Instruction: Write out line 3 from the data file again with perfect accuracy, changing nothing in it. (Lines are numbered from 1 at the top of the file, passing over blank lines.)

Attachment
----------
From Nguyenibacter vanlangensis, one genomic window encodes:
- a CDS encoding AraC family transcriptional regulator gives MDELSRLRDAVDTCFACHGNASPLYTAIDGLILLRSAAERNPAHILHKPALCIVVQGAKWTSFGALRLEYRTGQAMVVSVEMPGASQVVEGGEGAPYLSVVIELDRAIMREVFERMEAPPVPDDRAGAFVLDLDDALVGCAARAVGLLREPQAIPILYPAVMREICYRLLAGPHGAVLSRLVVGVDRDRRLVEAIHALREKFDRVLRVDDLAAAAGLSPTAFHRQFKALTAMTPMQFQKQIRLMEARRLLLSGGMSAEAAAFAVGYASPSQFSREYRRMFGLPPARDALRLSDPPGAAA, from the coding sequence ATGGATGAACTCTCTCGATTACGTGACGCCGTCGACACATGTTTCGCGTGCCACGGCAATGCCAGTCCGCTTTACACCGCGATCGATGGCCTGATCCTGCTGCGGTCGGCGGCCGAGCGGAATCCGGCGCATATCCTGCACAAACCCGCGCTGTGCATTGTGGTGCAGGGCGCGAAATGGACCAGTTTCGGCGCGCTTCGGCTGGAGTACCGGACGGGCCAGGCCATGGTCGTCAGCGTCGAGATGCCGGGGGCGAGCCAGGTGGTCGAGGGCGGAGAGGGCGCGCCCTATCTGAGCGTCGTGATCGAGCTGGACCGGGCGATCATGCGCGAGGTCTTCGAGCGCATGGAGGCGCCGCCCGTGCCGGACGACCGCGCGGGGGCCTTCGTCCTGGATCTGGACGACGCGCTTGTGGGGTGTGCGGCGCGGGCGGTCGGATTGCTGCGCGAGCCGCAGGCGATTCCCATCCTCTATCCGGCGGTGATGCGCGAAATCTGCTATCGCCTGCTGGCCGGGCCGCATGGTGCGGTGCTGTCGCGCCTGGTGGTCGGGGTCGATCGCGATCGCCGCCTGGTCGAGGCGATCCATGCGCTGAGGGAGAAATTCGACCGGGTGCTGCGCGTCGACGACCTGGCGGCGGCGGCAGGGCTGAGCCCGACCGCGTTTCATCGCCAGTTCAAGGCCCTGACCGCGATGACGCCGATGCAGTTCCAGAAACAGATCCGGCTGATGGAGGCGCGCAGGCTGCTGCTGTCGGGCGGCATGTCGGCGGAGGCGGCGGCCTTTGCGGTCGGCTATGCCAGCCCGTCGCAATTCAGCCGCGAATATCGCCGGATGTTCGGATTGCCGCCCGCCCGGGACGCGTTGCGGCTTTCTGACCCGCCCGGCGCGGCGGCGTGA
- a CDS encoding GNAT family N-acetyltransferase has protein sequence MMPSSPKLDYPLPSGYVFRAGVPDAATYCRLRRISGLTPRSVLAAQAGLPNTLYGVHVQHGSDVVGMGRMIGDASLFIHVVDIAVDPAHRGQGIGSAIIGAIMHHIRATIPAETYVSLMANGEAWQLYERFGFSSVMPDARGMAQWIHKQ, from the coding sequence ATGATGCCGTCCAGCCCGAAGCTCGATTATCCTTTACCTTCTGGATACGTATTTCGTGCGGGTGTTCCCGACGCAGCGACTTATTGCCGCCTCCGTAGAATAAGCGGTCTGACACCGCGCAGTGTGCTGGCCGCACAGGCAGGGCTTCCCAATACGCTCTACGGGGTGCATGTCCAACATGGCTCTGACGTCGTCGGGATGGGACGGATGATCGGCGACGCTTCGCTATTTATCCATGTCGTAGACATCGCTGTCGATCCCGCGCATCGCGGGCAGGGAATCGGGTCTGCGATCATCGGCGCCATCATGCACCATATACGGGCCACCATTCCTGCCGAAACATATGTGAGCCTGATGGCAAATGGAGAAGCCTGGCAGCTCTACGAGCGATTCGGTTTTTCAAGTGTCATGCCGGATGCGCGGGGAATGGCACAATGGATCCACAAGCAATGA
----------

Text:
- a CDS encoding GNAT family N-acetyltransferase has protein sequence MMPSSPKLDYPLPSGYVFRAGVPDAATYCRLRRISGLTPRSVLAAQAGLPNTLYGVHVQHGSDVVGMGRMIGDASLFIHVVDIAVDPAHRGQGIGSAIIGAIMHHIRATIPAETYVSLMANGEAWQLYERFGFSSVMPDARGMAQWIHKQ, from the coding sequence ATGATGCCGTCCAGCCCGAAGCTCGATTATCCTTTACCTTCTGGATACGTATTTCGTGCGGGTGTTCCCGACGCAGCGACTTATTGCCGCCTCCGTAGAATAAGCGGTCTGACACCGCGCAGTGTGCTGGCCGCACAGGCAGGGCTTCCCAATACGCTCTACGGGGTGCATGTCCAACATGGCTCTGACGTCGTCGGGATGGGACGGATGATCGGCGACGCTTCGCTATTTATCCATGTCGTAGACATCGCTGTCGATCCCGCGCATCGCGGGCAGGGAATCGGGTCTGCGATCATCGGCGCCATCATGCACCATATACGGGCCACCATTCCTGCCGAAACATATGTGAGCCTGATGGCAAATGGAGAAGCCTGGCAGCTCTACGAGCGATTCGGTTTTTCAAGTGTCATGCCGGATGCGCGGGGAATGGCACAATGGATCCACAAGCAATGA